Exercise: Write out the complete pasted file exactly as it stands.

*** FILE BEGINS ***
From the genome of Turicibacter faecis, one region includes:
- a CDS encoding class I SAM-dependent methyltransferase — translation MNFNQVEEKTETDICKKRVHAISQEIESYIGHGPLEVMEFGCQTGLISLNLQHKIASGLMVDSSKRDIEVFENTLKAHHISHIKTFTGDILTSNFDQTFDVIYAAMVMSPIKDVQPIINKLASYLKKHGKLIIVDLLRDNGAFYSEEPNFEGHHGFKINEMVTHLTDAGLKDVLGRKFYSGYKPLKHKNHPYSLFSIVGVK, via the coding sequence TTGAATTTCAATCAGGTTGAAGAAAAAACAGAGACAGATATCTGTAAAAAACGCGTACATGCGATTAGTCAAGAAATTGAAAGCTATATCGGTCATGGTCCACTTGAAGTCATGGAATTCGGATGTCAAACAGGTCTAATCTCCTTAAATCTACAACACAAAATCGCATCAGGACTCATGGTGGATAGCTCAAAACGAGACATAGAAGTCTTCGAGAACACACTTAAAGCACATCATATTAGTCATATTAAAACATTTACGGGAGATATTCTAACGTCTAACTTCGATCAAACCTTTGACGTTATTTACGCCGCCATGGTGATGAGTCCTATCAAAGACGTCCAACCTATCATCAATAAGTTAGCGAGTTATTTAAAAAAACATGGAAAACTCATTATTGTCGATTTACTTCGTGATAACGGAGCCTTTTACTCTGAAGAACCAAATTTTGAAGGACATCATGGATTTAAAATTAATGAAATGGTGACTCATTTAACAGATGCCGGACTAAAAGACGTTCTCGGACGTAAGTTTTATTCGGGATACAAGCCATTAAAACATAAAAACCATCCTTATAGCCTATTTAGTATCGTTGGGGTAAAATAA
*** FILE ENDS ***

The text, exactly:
From the genome of Turicibacter faecis, one region includes:
- a CDS encoding class I SAM-dependent methyltransferase — translation MNFNQVEEKTETDICKKRVHAISQEIESYIGHGPLEVMEFGCQTGLISLNLQHKIASGLMVDSSKRDIEVFENTLKAHHISHIKTFTGDILTSNFDQTFDVIYAAMVMSPIKDVQPIINKLASYLKKHGKLIIVDLLRDNGAFYSEEPNFEGHHGFKINEMVTHLTDAGLKDVLGRKFYSGYKPLKHKNHPYSLFSIVGVK, via the coding sequence TTGAATTTCAATCAGGTTGAAGAAAAAACAGAGACAGATATCTGTAAAAAACGCGTACATGCGATTAGTCAAGAAATTGAAAGCTATATCGGTCATGGTCCACTTGAAGTCATGGAATTCGGATGTCAAACAGGTCTAATCTCCTTAAATCTACAACACAAAATCGCATCAGGACTCATGGTGGATAGCTCAAAACGAGACATAGAAGTCTTCGAGAACACACTTAAAGCACATCATATTAGTCATATTAAAACATTTACGGGAGATATTCTAACGTCTAACTTCGATCAAACCTTTGACGTTATTTACGCCGCCATGGTGATGAGTCCTATCAAAGACGTCCAACCTATCATCAATAAGTTAGCGAGTTATTTAAAAAAACATGGAAAACTCATTATTGTCGATTTACTTCGTGATAACGGAGCCTTTTACTCTGAAGAACCAAATTTTGAAGGACATCATGGATTTAAAATTAATGAAATGGTGACTCATTTAACAGATGCCGGACTAAAAGACGTTCTCGGACGTAAGTTTTATTCGGGATACAAGCCATTAAAACATAAAAACCATCCTTATAGCCTATTTAGTATCGTTGGGGTAAAATAA